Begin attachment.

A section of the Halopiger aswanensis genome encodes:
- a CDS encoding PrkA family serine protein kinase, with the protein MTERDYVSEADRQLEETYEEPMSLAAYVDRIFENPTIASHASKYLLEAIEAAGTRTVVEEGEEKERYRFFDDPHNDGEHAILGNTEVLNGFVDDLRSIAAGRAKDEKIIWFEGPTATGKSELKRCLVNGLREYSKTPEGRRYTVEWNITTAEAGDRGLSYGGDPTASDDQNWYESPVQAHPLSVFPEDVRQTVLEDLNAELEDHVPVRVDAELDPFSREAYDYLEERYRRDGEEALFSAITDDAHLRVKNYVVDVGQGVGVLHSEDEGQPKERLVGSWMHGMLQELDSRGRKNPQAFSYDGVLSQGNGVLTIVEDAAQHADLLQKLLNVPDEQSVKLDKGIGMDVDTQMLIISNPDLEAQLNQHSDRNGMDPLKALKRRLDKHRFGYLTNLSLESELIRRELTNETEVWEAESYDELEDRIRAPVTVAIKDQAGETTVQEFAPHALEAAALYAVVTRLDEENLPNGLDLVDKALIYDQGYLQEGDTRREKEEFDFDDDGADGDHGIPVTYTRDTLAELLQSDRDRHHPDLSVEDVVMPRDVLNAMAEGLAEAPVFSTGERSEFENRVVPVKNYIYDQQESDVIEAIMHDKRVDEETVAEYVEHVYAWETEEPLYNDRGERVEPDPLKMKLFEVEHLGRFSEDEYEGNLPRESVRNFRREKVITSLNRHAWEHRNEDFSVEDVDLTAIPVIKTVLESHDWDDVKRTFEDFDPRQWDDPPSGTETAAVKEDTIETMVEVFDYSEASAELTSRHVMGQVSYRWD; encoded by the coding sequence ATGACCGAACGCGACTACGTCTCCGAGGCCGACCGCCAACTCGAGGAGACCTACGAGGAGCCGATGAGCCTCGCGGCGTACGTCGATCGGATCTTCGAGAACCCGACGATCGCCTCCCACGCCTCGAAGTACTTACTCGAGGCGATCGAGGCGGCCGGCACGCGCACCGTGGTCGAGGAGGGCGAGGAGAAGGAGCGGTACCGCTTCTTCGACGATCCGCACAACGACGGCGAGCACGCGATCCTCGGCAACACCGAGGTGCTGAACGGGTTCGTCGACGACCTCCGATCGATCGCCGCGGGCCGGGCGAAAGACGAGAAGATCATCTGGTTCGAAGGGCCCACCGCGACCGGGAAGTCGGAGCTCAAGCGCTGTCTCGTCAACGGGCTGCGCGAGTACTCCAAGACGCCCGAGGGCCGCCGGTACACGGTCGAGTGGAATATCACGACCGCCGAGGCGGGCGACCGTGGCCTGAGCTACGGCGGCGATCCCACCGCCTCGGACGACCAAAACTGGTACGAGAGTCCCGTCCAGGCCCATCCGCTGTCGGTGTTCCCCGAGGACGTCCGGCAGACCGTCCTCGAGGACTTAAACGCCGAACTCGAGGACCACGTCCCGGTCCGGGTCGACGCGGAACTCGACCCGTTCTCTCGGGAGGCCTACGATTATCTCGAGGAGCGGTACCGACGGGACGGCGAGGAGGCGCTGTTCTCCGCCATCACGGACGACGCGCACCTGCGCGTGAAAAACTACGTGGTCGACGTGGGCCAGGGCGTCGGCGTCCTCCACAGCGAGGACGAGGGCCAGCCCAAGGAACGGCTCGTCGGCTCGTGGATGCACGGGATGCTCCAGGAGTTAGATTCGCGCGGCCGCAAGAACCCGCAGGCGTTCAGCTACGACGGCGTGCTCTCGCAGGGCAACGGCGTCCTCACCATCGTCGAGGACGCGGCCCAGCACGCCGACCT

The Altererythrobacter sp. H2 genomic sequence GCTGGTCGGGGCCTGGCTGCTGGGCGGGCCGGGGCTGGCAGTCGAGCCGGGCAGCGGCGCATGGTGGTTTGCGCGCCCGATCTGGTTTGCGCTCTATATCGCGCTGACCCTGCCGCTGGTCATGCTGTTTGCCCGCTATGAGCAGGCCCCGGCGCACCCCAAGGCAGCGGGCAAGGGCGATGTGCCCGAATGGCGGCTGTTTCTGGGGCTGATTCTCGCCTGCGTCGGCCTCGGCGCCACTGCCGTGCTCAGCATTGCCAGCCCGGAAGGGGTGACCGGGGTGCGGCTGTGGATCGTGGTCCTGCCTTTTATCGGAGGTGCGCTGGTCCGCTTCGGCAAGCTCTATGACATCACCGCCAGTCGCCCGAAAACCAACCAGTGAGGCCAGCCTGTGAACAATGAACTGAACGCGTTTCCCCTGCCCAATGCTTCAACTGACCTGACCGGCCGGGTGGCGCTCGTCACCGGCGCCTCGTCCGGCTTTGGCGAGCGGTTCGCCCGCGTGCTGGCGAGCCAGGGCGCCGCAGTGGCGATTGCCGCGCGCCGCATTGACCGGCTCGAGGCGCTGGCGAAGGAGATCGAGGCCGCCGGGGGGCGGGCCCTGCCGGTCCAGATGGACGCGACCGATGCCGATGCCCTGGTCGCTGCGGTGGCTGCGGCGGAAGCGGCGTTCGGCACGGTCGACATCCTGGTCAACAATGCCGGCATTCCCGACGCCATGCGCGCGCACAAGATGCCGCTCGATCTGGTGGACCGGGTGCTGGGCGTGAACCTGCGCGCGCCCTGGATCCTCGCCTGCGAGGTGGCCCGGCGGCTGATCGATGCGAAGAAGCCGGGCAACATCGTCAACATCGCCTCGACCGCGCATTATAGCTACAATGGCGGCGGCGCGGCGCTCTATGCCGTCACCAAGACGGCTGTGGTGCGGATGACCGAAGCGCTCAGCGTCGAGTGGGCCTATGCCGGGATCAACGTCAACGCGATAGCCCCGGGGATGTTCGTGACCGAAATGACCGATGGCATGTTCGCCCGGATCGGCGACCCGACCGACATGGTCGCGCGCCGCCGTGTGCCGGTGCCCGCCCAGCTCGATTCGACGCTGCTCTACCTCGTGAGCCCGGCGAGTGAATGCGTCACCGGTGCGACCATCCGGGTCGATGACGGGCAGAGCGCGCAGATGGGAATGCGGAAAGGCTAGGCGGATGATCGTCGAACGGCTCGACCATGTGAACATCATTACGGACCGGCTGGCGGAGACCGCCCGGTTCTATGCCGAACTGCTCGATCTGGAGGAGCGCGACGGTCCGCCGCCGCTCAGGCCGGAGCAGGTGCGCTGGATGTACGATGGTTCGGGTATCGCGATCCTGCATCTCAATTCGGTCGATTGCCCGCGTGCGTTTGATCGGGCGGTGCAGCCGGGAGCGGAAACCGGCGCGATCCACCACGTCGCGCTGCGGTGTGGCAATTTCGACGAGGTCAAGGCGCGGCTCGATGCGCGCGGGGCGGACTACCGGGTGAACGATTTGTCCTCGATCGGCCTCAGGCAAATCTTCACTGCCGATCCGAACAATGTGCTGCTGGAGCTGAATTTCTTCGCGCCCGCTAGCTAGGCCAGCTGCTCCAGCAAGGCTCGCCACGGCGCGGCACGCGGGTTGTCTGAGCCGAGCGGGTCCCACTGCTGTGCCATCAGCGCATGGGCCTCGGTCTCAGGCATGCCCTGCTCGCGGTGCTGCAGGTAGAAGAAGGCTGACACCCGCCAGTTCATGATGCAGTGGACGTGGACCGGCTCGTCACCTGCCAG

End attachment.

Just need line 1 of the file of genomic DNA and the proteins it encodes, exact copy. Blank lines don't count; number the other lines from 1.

A section of the Halopiger aswanensis genome encodes: